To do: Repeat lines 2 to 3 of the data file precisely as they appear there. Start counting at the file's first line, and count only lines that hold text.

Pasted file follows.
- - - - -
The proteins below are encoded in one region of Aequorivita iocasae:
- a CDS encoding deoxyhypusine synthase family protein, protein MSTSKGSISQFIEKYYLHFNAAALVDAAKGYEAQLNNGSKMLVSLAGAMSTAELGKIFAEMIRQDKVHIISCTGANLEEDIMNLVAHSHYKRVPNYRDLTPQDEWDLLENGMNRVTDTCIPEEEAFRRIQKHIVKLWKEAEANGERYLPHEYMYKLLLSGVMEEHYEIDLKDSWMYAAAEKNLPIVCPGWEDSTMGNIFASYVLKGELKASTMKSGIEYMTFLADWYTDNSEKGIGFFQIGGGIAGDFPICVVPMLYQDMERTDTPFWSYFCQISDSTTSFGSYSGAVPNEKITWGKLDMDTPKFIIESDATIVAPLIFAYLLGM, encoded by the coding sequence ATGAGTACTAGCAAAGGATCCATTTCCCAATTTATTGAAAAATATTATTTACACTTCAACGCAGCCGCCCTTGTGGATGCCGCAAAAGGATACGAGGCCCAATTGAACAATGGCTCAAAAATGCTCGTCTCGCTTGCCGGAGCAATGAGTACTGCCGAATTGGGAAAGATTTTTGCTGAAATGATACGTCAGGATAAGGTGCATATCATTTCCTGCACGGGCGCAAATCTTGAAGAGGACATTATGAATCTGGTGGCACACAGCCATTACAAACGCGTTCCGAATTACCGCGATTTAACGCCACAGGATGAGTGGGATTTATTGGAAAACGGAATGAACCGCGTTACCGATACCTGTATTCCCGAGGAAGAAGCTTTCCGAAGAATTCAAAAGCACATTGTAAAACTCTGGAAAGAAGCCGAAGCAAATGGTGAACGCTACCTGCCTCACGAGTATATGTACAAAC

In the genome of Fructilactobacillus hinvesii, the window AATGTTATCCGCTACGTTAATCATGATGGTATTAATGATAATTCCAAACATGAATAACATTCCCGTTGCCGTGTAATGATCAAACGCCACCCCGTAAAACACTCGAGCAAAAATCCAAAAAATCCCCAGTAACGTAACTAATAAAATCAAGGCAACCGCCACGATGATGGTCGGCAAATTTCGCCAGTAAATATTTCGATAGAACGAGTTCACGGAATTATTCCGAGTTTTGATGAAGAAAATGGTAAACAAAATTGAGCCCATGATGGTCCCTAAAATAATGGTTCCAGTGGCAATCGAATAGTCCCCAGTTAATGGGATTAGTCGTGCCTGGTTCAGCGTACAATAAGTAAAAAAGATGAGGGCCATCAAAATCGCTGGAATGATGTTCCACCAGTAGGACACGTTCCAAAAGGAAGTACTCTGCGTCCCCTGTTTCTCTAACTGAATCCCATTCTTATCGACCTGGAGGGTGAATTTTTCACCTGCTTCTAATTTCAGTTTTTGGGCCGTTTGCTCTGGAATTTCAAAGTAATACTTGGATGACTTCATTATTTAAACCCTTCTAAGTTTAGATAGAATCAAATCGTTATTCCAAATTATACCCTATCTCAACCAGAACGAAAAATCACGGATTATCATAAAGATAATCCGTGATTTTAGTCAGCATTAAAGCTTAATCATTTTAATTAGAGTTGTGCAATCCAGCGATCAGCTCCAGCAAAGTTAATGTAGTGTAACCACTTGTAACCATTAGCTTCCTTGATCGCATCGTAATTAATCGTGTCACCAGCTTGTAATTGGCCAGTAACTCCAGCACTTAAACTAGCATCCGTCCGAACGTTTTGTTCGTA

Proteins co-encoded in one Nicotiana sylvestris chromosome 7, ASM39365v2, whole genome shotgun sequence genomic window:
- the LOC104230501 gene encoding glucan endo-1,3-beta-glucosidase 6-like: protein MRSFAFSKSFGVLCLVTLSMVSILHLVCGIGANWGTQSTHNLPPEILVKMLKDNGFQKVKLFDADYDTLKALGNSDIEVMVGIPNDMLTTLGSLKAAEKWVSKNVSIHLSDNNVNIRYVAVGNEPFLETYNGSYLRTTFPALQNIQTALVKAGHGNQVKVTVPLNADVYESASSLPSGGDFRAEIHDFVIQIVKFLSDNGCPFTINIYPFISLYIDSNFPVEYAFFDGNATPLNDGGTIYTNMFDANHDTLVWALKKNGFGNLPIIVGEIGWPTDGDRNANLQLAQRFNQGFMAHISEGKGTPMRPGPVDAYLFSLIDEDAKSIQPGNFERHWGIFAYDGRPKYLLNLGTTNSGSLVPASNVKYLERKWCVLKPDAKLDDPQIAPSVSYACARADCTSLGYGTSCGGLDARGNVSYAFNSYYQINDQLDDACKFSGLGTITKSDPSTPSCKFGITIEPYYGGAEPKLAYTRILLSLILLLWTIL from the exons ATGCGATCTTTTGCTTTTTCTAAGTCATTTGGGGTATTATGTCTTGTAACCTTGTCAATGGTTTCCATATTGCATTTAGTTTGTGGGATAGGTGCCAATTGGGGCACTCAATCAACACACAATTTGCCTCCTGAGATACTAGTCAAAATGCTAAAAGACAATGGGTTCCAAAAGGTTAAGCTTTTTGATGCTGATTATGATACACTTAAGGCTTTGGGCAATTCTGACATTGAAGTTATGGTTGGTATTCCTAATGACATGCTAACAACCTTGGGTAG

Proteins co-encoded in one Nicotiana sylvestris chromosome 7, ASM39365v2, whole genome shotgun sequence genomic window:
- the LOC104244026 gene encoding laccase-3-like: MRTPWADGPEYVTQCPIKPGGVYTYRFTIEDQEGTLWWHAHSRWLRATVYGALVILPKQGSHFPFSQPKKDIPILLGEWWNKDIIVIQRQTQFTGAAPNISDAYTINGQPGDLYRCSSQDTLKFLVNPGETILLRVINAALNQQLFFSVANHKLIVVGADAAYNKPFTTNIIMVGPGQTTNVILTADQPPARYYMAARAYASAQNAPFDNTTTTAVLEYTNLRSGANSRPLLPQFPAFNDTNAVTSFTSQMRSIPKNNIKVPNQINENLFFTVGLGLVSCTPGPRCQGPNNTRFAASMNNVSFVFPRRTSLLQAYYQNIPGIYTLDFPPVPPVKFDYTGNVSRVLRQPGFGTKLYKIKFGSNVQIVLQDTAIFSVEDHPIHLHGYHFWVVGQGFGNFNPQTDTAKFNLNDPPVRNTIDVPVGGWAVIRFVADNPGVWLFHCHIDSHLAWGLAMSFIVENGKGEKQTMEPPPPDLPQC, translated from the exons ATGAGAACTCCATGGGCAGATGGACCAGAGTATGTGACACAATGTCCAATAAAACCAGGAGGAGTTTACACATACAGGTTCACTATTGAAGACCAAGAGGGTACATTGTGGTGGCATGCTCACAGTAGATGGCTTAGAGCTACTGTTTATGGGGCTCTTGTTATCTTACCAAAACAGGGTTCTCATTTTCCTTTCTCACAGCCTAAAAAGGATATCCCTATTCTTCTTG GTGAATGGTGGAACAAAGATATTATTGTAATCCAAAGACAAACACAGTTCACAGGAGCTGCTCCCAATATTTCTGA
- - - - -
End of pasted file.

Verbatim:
- a CDS encoding deoxyhypusine synthase family protein, protein MSTSKGSISQFIEKYYLHFNAAALVDAAKGYEAQLNNGSKMLVSLAGAMSTAELGKIFAEMIRQDKVHIISCTGANLEEDIMNLVAHSHYKRVPNYRDLTPQDEWDLLENGMNRVTDTCIPEEEAFRRIQKHIVKLWKEAEANGERYLPHEYMYKLLLSGVMEEHYEIDLKDSWMYAAAEKNLPIVCPGWEDSTMGNIFASYVLKGELKASTMKSGIEYMTFLADWYTDNSEKGIGFFQIGGGIAGDFPICVVPMLYQDMERTDTPFWSYFCQISDSTTSFGSYSGAVPNEKITWGKLDMDTPKFIIESDATIVAPLIFAYLLGM, encoded by the coding sequence ATGAGTACTAGCAAAGGATCCATTTCCCAATTTATTGAAAAATATTATTTACACTTCAACGCAGCCGCCCTTGTGGATGCCGCAAAAGGATACGAGGCCCAATTGAACAATGGCTCAAAAATGCTCGTCTCGCTTGCCGGAGCAATGAGTACTGCCGAATTGGGAAAGATTTTTGCTGAAATGATACGTCAGGATAAGGTGCATATCATTTCCTGCACGGGCGCAAATCTTGAAGAGGACATTATGAATCTGGTGGCACACAGCCATTACAAACGCGTTCCGAATTACCGCGATTTAACGCCACAGGATGAGTGGGATTTATTGGAAAACGGAATGAACCGCGTTACCGATACCTGTATTCCCGAGGAAGAAGCTTTCCGAAGAATTCAAAAGCACATTGTAAAACTCTGGAAAGAAGCCGAAGCAAATGGTGAACGCTACCTGCCTCACGAGTATATGTACAAAC

In the genome of Fructilactobacillus hinvesii, the window AATGTTATCCGCTACGTTAATCATGATGGTATTAATGATAATTCCAAACATGAATAACATTCCCGTTGCCGTGTAATGATCAAACGCCACCCCGTAAAACACTCGAGCAAAAATCCAAAAAATCCCCAGTAACGTAACTAATAAAATCAAGGCAACCGCCACGATGATGGTCGGCAAATTTCGCCAGTAAATATTTCGATAGAACGAGTTCACGGAATTATTCCGAGTTTTGATGAAGAAAATGGTAAACAAAATTGAGCCCATGATGGTCCCTAAAATAATGGTTCCAGTGGCAATCGAATAGTCCCCAGTTAATGGGATTAGTCGTGCCTGGTTCAGCGTACAATAAGTAAAAAAGATGAGGGCCATCAAAATCGCTGGAATGATGTTCCACCAGTAGGACACGTTCCAAAAGGAAGTACTCTGCGTCCCCTGTTTCTCTAACTGAATCCCATTCTTATCGACCTGGAGGGTGAATTTTTCACCTGCTTCTAATTTCAGTTTTTGGGCCGTTTGCTCTGGAATTTCAAAGTAATACTTGGATGACTTCATTATTTAAACCCTTCTAAGTTTAGATAGAATCAAATCGTTATTCCAAATTATACCCTATCTCAACCAGAACGAAAAATCACGGATTATCATAAAGATAATCCGTGATTTTAGTCAGCATTAAAGCTTAATCATTTTAATTAGAGTTGTGCAATCCAGCGATCAGCTCCAGCAAAGTTAATGTAGTGTAACCACTTGTAACCATTAGCTTCCTTGATCGCATCGTAATTAATCGTGTCACCAGCTTGTAATTGGCCAGTAACTCCAGCACTTAAACTAGCATCCGTCCGAACGTTTTGTTCGTA